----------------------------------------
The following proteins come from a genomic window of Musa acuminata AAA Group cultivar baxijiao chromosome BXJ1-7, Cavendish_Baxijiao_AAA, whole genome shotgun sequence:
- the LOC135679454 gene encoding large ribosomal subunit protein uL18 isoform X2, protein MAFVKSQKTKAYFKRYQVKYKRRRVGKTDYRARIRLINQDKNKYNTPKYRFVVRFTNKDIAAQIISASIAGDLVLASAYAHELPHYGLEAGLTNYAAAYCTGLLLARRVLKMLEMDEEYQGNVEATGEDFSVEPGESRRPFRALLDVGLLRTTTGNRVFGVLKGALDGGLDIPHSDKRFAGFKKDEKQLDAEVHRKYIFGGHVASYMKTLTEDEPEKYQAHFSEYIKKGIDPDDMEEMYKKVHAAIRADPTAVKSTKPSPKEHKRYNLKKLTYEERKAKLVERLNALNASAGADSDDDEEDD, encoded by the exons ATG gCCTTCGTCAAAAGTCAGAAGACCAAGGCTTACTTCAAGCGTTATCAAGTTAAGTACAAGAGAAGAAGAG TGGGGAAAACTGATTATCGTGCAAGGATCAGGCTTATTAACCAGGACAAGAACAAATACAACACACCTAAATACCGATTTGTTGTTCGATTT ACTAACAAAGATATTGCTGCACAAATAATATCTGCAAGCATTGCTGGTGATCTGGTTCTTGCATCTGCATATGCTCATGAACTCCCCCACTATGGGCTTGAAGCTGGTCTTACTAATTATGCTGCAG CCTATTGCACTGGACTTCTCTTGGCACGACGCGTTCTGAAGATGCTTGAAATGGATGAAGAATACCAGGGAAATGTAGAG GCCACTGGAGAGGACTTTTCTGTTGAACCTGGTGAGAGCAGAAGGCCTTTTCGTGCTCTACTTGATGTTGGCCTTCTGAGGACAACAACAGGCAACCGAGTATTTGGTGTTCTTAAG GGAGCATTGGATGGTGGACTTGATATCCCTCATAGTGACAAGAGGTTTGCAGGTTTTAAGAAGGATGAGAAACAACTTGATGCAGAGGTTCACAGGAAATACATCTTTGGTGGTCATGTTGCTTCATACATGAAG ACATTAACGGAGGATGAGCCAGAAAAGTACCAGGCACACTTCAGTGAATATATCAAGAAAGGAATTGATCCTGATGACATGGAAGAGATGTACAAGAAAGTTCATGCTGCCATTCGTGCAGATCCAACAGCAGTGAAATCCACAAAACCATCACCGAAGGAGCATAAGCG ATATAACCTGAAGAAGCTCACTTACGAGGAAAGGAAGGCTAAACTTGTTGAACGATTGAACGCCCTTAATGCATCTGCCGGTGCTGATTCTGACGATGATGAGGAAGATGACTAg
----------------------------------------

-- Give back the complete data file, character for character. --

The following proteins come from a genomic window of Musa acuminata AAA Group cultivar baxijiao chromosome BXJ1-7, Cavendish_Baxijiao_AAA, whole genome shotgun sequence:
- the LOC135679454 gene encoding large ribosomal subunit protein uL18 isoform X2, protein MAFVKSQKTKAYFKRYQVKYKRRRVGKTDYRARIRLINQDKNKYNTPKYRFVVRFTNKDIAAQIISASIAGDLVLASAYAHELPHYGLEAGLTNYAAAYCTGLLLARRVLKMLEMDEEYQGNVEATGEDFSVEPGESRRPFRALLDVGLLRTTTGNRVFGVLKGALDGGLDIPHSDKRFAGFKKDEKQLDAEVHRKYIFGGHVASYMKTLTEDEPEKYQAHFSEYIKKGIDPDDMEEMYKKVHAAIRADPTAVKSTKPSPKEHKRYNLKKLTYEERKAKLVERLNALNASAGADSDDDEEDD, encoded by the exons ATG gCCTTCGTCAAAAGTCAGAAGACCAAGGCTTACTTCAAGCGTTATCAAGTTAAGTACAAGAGAAGAAGAG TGGGGAAAACTGATTATCGTGCAAGGATCAGGCTTATTAACCAGGACAAGAACAAATACAACACACCTAAATACCGATTTGTTGTTCGATTT ACTAACAAAGATATTGCTGCACAAATAATATCTGCAAGCATTGCTGGTGATCTGGTTCTTGCATCTGCATATGCTCATGAACTCCCCCACTATGGGCTTGAAGCTGGTCTTACTAATTATGCTGCAG CCTATTGCACTGGACTTCTCTTGGCACGACGCGTTCTGAAGATGCTTGAAATGGATGAAGAATACCAGGGAAATGTAGAG GCCACTGGAGAGGACTTTTCTGTTGAACCTGGTGAGAGCAGAAGGCCTTTTCGTGCTCTACTTGATGTTGGCCTTCTGAGGACAACAACAGGCAACCGAGTATTTGGTGTTCTTAAG GGAGCATTGGATGGTGGACTTGATATCCCTCATAGTGACAAGAGGTTTGCAGGTTTTAAGAAGGATGAGAAACAACTTGATGCAGAGGTTCACAGGAAATACATCTTTGGTGGTCATGTTGCTTCATACATGAAG ACATTAACGGAGGATGAGCCAGAAAAGTACCAGGCACACTTCAGTGAATATATCAAGAAAGGAATTGATCCTGATGACATGGAAGAGATGTACAAGAAAGTTCATGCTGCCATTCGTGCAGATCCAACAGCAGTGAAATCCACAAAACCATCACCGAAGGAGCATAAGCG ATATAACCTGAAGAAGCTCACTTACGAGGAAAGGAAGGCTAAACTTGTTGAACGATTGAACGCCCTTAATGCATCTGCCGGTGCTGATTCTGACGATGATGAGGAAGATGACTAg